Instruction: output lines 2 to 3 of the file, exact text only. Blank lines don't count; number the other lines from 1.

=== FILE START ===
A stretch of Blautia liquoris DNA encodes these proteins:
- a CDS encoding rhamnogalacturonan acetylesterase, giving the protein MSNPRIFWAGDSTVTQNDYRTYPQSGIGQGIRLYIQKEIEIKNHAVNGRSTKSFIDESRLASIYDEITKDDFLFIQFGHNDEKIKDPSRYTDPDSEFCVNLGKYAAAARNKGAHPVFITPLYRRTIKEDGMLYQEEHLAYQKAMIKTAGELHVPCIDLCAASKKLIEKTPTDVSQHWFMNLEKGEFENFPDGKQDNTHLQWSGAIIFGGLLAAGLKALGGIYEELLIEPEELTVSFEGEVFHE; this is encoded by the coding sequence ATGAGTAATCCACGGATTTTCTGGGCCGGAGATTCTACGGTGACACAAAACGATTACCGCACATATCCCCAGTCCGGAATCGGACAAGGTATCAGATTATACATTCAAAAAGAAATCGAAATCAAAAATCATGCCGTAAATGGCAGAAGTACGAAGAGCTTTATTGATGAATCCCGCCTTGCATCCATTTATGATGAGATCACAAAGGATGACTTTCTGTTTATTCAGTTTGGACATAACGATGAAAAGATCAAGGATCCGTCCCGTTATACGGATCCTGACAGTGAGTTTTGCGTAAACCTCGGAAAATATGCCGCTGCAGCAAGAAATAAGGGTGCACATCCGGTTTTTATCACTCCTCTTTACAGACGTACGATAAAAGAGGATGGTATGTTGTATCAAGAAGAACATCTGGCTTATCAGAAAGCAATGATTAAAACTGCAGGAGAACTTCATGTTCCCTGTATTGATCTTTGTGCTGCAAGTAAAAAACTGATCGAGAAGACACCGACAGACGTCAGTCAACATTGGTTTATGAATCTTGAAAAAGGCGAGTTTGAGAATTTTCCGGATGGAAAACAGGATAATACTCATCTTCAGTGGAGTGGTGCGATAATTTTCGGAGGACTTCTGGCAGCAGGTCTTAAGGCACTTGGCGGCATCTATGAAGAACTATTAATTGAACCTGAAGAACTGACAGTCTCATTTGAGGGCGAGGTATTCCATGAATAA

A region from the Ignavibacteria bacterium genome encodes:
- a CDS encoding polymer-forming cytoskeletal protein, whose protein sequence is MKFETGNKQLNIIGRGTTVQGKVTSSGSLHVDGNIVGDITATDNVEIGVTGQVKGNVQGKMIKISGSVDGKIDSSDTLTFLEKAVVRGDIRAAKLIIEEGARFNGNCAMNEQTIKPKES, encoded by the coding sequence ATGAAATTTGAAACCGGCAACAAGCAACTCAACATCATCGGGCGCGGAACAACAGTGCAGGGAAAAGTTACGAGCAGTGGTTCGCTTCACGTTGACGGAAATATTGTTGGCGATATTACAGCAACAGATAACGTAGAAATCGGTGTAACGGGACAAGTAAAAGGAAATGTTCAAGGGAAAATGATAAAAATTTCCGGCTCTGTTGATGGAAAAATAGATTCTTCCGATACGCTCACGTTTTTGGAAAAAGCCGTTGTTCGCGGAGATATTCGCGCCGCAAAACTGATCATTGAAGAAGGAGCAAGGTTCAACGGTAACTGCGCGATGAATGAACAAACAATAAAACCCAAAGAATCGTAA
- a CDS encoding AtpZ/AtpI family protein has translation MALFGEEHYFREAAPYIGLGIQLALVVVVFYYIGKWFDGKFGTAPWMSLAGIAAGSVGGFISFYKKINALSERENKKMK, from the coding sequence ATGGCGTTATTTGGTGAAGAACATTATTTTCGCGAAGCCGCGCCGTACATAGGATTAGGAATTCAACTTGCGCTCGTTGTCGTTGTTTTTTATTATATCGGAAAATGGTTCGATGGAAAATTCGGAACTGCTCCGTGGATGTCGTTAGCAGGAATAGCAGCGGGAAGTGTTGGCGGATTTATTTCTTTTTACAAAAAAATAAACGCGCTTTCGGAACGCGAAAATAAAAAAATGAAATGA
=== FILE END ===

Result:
- a CDS encoding rhamnogalacturonan acetylesterase, giving the protein MSNPRIFWAGDSTVTQNDYRTYPQSGIGQGIRLYIQKEIEIKNHAVNGRSTKSFIDESRLASIYDEITKDDFLFIQFGHNDEKIKDPSRYTDPDSEFCVNLGKYAAAARNKGAHPVFITPLYRRTIKEDGMLYQEEHLAYQKAMIKTAGELHVPCIDLCAASKKLIEKTPTDVSQHWFMNLEKGEFENFPDGKQDNTHLQWSGAIIFGGLLAAGLKALGGIYEELLIEPEELTVSFEGEVFHE; this is encoded by the coding sequence ATGAGTAATCCACGGATTTTCTGGGCCGGAGATTCTACGGTGACACAAAACGATTACCGCACATATCCCCAGTCCGGAATCGGACAAGGTATCAGATTATACATTCAAAAAGAAATCGAAATCAAAAATCATGCCGTAAATGGCAGAAGTACGAAGAGCTTTATTGATGAATCCCGCCTTGCATCCATTTATGATGAGATCACAAAGGATGACTTTCTGTTTATTCAGTTTGGACATAACGATGAAAAGATCAAGGATCCGTCCCGTTATACGGATCCTGACAGTGAGTTTTGCGTAAACCTCGGAAAATATGCCGCTGCAGCAAGAAATAAGGGTGCACATCCGGTTTTTATCACTCCTCTTTACAGACGTACGATAAAAGAGGATGGTATGTTGTATCAAGAAGAACATCTGGCTTATCAGAAAGCAATGATTAAAACTGCAGGAGAACTTCATGTTCCCTGTATTGATCTTTGTGCTGCAAGTAAAAAACTGATCGAGAAGACACCGACAGACGTCAGTCAACATTGGTTTATGAATCTTGAAAAAGGCGAGTTTGAGAATTTTCCGGATGGAAAACAGGATAATACTCATCTTCAGTGGAGTGGTGCGATAATTTTCGGAGGACTTCTGGCAGCAGGTCTTAAGGCACTTGGCGGCATCTATGAAGAACTATTAATTGAACCTGAAGAACTGACAGTCTCATTTGAGGGCGAGGTATTCCATGAATAA

A region from the Ignavibacteria bacterium genome encodes: